The Fate of Aristotle’s Library

Luciano Canfora

Let me begin this short investigation with a famous passage from the 1st-century BC geographer Strabo on the fate of ‘Aristotle’s books’. It reads as follows:

From Scepsis [on the northwest coast of what is now Turkey] came the Socratic philosophers Erastus and Coriscus and Neleus the son of Coriscus, this last a man who not only was a pupil of Aristotle and Theophrastus, but also inherited the library of Theophrastus, which included that of Aristotle. At any rate, Aristotle bequeathed his own library to Theophrastus, to whom he also left his school; and he is the first man, so far as I know, to have collected books and to have taught the kings in Egypt [that is, the Ptolemies] how to arrange a library.

The present-day ruins of the Serapeum in Alexandria, Egypt, built by Ptolemy III Euergetes (reigned 246–222 BC). Part of the collection of the Library of Alexandria was moved here for reasons of space.

There follows the story, often wrongly excised as doubtful, about how Neleus’ heirs hid Aristotle’s books and how these books were captured by Sulla many years later, when, in 86 BC, he took Athens after a siege, the city having formed an alliance with Mithridates (ruler of the Kingdom of Pontus 120–63 BC):

Theophrastus bequeathed it to Neleus; and Neleus took it to Scepsis and bequeathed it to his heirs, ordinary people, who kept the books locked up and not even carefully stored. But when they heard how zealously the Attalic kings to whom the city was subject were searching for books to build up the library in Pergamum [about 100km south of Scepsis], they hid their books underground in a kind of trench. But much later, when the books had been damaged by moisture and moths, their descendants sold them to Apellicon of Teos for a large sum of money, both the books of Aristotle and those of Theophrastus. But Apellicon was a bibliophile rather than a philosopher; and therefore, seeking a restoration of the parts that had been eaten through, he made new copies of the text, filling up the gaps incorrectly, and published the books full of errors. The result was that the earlier school of Peripatetics who came after Theophrastus had no books at all, with the exception of only a few, mostly exoteric works… [Then,] immediately after the death of Apellicon, Sulla, who had captured Athens, carried off Apellicon’s library to Rome, where Tyrannion the grammarian, who was fond of Aristotle, got it in his hands by paying court to the librarian.[1]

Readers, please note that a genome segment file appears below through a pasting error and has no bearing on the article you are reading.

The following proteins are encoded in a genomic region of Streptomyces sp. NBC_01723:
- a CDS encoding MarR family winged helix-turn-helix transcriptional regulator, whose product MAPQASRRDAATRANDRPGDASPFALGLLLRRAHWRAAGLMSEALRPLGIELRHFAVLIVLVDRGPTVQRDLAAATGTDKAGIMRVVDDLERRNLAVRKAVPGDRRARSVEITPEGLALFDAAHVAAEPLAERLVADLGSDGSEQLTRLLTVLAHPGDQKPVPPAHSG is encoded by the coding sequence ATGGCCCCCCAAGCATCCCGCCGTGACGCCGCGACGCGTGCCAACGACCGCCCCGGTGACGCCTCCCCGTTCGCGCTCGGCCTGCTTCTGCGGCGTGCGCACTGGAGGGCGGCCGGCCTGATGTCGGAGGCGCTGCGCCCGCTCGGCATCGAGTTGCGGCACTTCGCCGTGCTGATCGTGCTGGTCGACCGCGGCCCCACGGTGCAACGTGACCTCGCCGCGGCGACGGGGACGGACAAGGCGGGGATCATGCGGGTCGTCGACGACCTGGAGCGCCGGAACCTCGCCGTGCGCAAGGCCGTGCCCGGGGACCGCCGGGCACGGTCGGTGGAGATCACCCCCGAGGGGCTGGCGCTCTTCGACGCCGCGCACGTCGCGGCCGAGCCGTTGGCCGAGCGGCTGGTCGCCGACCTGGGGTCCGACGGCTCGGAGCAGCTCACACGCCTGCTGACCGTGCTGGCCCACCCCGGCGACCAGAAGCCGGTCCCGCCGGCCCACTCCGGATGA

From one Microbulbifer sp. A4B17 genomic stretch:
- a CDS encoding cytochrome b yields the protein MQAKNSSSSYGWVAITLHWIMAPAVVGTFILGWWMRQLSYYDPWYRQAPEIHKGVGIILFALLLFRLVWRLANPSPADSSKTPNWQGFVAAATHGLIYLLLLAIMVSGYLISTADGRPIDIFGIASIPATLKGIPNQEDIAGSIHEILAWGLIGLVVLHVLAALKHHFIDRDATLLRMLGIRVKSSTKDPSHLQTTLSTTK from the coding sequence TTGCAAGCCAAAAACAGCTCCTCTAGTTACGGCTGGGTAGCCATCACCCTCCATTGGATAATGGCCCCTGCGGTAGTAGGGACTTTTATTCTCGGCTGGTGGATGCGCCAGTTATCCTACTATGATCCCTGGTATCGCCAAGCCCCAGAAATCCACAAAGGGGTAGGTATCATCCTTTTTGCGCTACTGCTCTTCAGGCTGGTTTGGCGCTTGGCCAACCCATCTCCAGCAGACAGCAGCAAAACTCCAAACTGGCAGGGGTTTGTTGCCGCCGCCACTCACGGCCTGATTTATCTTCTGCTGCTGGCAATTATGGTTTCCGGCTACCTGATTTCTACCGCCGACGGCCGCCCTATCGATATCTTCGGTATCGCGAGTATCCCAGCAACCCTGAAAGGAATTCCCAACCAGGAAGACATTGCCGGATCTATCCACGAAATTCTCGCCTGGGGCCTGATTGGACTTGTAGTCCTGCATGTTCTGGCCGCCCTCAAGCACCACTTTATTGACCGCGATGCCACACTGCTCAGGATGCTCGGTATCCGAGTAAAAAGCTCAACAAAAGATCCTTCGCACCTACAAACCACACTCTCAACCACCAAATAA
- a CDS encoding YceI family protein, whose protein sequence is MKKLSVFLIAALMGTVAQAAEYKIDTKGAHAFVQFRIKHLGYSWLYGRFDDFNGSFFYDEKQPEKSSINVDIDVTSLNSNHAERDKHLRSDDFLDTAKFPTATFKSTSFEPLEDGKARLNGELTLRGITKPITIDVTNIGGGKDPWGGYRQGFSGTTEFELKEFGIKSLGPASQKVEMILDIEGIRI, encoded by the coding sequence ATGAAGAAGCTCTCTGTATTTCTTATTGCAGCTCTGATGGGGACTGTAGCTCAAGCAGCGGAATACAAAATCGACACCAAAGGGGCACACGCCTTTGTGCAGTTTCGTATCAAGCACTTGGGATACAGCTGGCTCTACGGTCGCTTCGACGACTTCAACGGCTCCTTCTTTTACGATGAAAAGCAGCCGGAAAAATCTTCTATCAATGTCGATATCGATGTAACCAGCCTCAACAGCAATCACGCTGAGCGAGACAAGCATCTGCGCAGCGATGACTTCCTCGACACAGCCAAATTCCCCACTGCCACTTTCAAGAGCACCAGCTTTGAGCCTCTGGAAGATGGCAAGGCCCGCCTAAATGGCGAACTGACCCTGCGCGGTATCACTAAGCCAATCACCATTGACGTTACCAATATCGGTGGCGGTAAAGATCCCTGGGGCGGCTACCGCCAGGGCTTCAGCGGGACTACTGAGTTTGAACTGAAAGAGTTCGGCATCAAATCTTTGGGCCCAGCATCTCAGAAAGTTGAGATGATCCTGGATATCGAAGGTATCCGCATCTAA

This passage raises a whole host of questions. Why does Strabo connect Theophrastus’ leaving of Aristotle’s books to Neleus with the report (one that’s impossible to accept, at least in the form we have it) that Aristotle taught the Ptolemies how to arrange a library? Does this imply that the books that were given to Neleus in Theophrastus’ will (Diog. Laert. 5.52) were from the library of the Lyceum? If so, why does Strabo spend much of the rest of this section talking about Aristotle’s own works, and not about the library he built up at the Lyceum? And what do we do with the strange notice in the epitome of Athenaeus’ Deipnosophistae (1.3A) according to which Ptolemy II Philadelphus acquired ‘Aristotle’s library’ directly from Neleus?

Bust of Aristotle, Roman copy after a Greek bronze original by Lysippus of 330 BC (National Roman Museum, Palazzo Altemps, Rome, Italy).